How MS Affects the Brain Stem

The Impact of Injury to the Brain's Communication Center

Section through a human brain
Cross-section of the cerebrum, cerebellum, and brain stem. Science Picture Limit/Science Photo Library/Getty Images

The brain stem is a stem-like extension at the base of the brain which connects the brain to the spinal cord. It serves as the communications center of the brain and coordinates where electrical nerve impulses are delivered throughout parts of the body.

Multiple sclerosis (MS) is characterized by the formation of lesions (also known as plaques) on parts of the central nervous system. Depending on where the plaques are located, nerve transmissions may be interrupted, causing the array of neurological symptoms we associate with MS.

How the Brain Stem Work

Think of you brain stem as the control terminal in a vast, wired communications network. As messages are sent from the brain, they pass through the brain stem in the form of electrical impulses. It is here that the impulses are directed to individual substation—known as the medulla oblongata, the pons, and the midbrain— each of which oversees the regulation of specific autonomic (involuntary) and somatic (voluntary) functions.

From this junction, the impulses are relayed to the spinal cord via a network of nerve cells, known as neurons. Each neuron is interconnected by thread-like fibers, called axons, which deliver the transmitted message to the specific motor or sensory system.

Parts of the Brain Stem

The brain stem, while small, serves a massive purpose. It is responsible for conducting all communications from the cerebrum (the main portion of the brain) and cerebellum (often referred to as the "mini-brain") to the rest the body.

It comprises 10 of the 12 nerves, known as cranium nerves, that service the head, face, and internal organs. Moreover, it regulates the basic physiological and sensory systems that we need to function and stay alive.

The brain stem is broken down into three parts:

  • The medulla oblongata, located in the lower portion of your brain stem, is central to the regulation of your heart rate and blood pressure.. It also coordinates involuntary reflexes such as coughing, sneezing, and vomiting.
  • The pons is situated in the middle part of the brain stem and is responsible for regulating breathing and deep sleep. It is also involved in sensations associated with hearing, taste, and balance.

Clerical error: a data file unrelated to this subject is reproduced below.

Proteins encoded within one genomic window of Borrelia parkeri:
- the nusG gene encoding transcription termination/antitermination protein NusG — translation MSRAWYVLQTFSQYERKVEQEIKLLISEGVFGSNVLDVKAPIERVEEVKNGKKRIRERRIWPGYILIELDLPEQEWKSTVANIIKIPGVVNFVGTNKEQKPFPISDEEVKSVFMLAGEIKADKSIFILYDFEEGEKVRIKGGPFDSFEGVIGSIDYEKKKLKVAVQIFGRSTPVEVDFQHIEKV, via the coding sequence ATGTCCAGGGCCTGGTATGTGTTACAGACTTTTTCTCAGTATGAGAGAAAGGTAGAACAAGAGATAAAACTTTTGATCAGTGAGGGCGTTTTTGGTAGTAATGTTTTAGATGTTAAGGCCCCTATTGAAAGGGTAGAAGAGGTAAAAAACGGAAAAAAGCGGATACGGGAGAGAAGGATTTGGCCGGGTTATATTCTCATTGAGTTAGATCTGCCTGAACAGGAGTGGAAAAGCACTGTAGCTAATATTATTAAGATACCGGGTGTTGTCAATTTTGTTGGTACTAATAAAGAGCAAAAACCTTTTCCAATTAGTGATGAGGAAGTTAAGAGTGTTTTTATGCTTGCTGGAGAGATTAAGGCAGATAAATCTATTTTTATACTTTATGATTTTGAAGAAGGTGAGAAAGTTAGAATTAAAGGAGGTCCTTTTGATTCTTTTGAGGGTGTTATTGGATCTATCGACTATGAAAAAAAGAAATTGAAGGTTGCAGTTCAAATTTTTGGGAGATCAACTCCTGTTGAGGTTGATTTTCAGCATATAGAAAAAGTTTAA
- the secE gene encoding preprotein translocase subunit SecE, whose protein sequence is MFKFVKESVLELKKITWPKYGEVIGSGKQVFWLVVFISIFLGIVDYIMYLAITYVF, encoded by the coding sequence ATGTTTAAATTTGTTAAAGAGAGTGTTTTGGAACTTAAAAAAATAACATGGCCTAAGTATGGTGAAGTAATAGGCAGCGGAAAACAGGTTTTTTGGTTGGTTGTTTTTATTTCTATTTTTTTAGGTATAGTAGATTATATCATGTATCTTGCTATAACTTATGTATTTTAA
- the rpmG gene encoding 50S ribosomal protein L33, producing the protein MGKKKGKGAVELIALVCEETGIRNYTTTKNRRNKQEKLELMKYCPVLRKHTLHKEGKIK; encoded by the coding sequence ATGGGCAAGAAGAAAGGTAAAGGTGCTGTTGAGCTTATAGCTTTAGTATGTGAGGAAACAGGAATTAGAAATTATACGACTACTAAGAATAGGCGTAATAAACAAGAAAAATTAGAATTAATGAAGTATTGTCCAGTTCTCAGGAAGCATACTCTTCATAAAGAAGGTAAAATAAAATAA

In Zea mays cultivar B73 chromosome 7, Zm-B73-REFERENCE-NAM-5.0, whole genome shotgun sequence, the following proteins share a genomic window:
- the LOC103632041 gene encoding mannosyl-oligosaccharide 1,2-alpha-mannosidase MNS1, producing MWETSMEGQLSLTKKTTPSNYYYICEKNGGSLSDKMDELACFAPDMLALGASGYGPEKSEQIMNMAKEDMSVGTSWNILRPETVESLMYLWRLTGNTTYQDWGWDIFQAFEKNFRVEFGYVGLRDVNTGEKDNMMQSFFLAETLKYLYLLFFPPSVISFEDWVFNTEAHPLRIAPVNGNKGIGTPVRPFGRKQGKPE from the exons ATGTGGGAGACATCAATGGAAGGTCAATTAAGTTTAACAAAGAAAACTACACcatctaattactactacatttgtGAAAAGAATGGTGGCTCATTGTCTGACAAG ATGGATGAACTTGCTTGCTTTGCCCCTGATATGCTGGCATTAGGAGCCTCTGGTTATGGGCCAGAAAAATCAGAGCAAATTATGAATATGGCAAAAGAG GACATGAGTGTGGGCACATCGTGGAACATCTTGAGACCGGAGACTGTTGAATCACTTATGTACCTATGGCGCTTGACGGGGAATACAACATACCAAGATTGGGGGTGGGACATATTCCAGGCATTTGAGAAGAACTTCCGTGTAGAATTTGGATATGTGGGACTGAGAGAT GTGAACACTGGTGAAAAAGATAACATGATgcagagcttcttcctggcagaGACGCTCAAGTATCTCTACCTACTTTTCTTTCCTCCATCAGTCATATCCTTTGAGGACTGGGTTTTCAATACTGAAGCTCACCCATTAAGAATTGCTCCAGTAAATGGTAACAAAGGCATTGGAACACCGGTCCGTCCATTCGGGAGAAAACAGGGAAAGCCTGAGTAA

• The midbrain, also known as the mesencephalon, is located at the top end of the brain stem and is responsible for nerve transmissions central to sight, sound, and body movement. It also regulates autonomic functions such as digestion, heart rate, and breathing rate.

In addition, within these three regions is a dense network of nerve pathways, called the reticular formation, which regulate your overall consciousness level.

How MS Affect the Brain Stem

While the cause of multiple sclerosis is not entirely clear, it believed to be either an autoimmune disorder (in which immune cells attack normal, healthy cells) or an immune-mediated disorder (in which inflammation from an abnormal immune response causes cellular damage).

In either case, MS is considered a demyelinating disease which strips away the protective coating of neurons, called the myelin sheath. When this happens, the neurons begin to malfunction while the lines of communications between cells are disrupted. The progressive damage caused by demyelination leads to scarring of nerve tissue in the form of plaques.

Symptoms of Brain Stem Injury

Plaques can develop anywhere in the central nervous system, but when they do so on the brain stem, any number of functions can be impaired. These include:

  • Vision impairment, including double vision or jerky eye movements
  • Motor impairment, including a loss of motor control or limb weakness
  • Hearing impairment, including deafness, tinnitus, or noise intolerance
  • Speech impairment, including slurred speech and irregular speech patterns
  • Loss of sensations, including taste, smell, or skin sensations
  • Loss of balance or vertigo
  • Loss of fine movement, including writing or typing skills
  • Abnormal emotional responses, including inappropriate crying or laughing
  • Swallowing problems, including choking, coughing, or gagging

The extent of plaque involvement can usually be diagnosed with a magnetic resonance imaging (MRI) scan. While the reversal of nerve damage is difficult, research has begun to show promise in promoting the remyelination through the use of immunological antibodies, stem cell transplants, and nerve-protecting drug agents.

Source: 

Lublin, F.; Reingold, S.; Cohen, J. et al. "Defining the clinical course of multiple sclerosis: The 2013 revisions." Neurology. 2014; 83(3):278-286.

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